During a recent conversation my high school senior
grandson was worrying about career paths and college
choices. One of his questions was, “How can you decide
what to do when you are good at so many things?”  

I was struck by, as smart and knowledgeable as he is,
just how little information he has about how the world
really works. And, although I admit to prejudice, I
know he has had far more opportunities to learn life
skills than most young people and is far ahead of many
of his peers in that department.

Thinking back about the teens and twenty- and
thirty-somethings I have worked with throughout many
years as a teacher, therapist and coach, I was reminded
about how much they struggle to understand themselves
and their relationship to a world that does not
necessarily meet their expectations. Many wonder, “Is
there something wrong with me?” 

I tried to reassure my grandson that no choice he makes
now locks him into anything permanently by sharing the
story of my own experiences before I was 30. Back then
I was certainly worried that something was wrong with

There were 2 different problems. First was that I did
not know what I did not know. Second was that I was too
ashamed to ask the questions that I thought other
people already knew the answers to. Later I learned
that they were just as confused as I was. 

So I told my grandson about my own checkered past. I
too was good at just about everything I tried. Because
of that, I was allowed to do responsible jobs that I
talked myself into – like being our neighborhood
pharmacist’s first delivery girl when he was only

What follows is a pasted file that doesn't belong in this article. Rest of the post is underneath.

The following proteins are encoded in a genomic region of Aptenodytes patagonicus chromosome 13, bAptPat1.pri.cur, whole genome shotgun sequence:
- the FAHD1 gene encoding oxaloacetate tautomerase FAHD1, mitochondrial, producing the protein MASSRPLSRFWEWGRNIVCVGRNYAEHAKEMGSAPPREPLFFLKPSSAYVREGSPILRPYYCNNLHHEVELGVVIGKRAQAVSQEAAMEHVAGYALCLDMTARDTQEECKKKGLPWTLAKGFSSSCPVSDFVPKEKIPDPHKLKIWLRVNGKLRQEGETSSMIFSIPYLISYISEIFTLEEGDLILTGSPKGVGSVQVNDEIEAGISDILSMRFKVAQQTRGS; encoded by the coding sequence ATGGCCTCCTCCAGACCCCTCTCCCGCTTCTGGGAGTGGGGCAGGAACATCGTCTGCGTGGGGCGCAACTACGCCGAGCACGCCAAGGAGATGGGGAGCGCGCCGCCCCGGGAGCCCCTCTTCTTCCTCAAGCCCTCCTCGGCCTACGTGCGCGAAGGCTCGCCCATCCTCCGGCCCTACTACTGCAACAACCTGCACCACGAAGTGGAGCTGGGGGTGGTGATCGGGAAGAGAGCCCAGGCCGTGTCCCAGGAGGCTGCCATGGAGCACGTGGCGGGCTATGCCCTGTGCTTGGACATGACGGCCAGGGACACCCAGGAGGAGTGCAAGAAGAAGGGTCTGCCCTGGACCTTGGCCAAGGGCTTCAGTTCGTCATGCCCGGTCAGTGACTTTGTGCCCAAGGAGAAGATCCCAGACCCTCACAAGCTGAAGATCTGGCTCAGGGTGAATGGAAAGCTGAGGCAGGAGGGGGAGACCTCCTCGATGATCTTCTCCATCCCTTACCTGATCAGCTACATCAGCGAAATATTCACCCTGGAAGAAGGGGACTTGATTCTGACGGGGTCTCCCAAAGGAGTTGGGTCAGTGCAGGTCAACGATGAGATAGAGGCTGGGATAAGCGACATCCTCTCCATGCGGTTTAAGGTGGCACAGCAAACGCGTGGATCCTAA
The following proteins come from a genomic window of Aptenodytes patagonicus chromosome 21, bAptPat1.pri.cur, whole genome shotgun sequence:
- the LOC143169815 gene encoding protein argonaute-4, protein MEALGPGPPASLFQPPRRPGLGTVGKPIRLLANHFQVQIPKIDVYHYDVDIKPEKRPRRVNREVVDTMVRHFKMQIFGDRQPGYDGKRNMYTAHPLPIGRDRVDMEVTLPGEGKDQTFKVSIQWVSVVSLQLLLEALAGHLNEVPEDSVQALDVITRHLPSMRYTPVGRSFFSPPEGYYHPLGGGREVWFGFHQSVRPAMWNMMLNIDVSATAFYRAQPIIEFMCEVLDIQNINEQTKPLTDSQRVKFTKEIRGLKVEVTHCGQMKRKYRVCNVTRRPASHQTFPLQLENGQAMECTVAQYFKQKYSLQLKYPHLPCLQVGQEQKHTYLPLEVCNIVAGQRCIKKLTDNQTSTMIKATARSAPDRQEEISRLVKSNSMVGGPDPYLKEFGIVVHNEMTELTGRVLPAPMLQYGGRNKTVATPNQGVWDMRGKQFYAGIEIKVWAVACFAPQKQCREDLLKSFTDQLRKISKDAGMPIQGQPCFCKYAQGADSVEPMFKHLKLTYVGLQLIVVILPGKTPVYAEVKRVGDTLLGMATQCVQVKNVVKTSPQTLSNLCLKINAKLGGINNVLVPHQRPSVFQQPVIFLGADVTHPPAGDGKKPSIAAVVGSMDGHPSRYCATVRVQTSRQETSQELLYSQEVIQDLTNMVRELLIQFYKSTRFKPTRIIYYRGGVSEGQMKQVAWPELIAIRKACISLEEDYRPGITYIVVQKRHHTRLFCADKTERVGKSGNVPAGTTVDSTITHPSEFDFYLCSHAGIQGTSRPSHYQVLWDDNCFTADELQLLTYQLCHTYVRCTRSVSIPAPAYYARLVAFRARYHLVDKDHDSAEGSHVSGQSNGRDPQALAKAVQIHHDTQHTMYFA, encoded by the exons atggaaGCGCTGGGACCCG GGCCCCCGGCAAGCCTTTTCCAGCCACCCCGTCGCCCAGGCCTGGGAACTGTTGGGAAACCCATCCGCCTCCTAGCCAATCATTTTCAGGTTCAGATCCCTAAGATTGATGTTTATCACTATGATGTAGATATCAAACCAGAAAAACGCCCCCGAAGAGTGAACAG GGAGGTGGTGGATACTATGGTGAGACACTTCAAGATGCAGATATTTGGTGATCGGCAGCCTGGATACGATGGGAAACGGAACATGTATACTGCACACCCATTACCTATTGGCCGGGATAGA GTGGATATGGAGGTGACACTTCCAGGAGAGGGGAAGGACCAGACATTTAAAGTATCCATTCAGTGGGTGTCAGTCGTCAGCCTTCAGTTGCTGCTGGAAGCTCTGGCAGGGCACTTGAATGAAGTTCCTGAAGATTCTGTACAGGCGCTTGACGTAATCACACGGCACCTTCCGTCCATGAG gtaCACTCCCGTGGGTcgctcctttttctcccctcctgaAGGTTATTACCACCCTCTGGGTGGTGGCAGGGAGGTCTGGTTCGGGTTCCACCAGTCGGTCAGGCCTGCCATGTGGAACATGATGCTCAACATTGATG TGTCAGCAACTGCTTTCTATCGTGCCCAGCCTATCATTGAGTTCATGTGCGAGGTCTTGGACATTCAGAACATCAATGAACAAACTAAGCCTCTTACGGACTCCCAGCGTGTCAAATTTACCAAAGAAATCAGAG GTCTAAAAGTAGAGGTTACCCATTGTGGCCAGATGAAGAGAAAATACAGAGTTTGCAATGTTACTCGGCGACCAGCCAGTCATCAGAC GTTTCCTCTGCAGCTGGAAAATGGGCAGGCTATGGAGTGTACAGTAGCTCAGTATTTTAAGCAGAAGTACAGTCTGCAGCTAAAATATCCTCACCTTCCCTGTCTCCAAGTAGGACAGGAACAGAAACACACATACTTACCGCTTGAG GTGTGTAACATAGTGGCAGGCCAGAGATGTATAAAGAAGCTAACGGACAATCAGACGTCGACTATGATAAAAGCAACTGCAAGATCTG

considered hiring boys. That was only the first time. I
won’t go into the details but I had switched paths at
least 5 different times between high school graduation
and age 30. 

At that time the prevailing wisdom was to choose a path
and then stick with it. I was seriously concerned about
my own instability. I finally read Future Shock by
Alvin Toffler and learned that in the future (after
1970) the world was evolving so that people should
expect to have serial careers. I was just ahead of my

Apparently even sophisticated young people still don’t
know that continuing evolution is part of life. I was
surprised and delighted when, the next day, he actually
thanked me for my advice to keep saying yes to current

Another very important thing that so many people simply
don’t understand is how to manage their emotional
experiences – and they too are hesitant to ask the
questions they need answers for. 

Emotional_Self_Help_cover  That’s why I recently re-edited and republished one of
  my earlier books as Emotional Self-Help: I Don’t Need
  therapy, but Where Do I Turn for Answers?
 It is
  targeted to 20- and 30-somethings but will be
  beneficial to anyone who struggles with how to manage
  the emotions evoked by life experiences. 

  So far it is an ebook. It will become a print book
  soon. Head over to www.BooksByLaurie.com/answers  or to
  Smashwords.com and download a copy for yourself or as a
  gift for a young person in your life.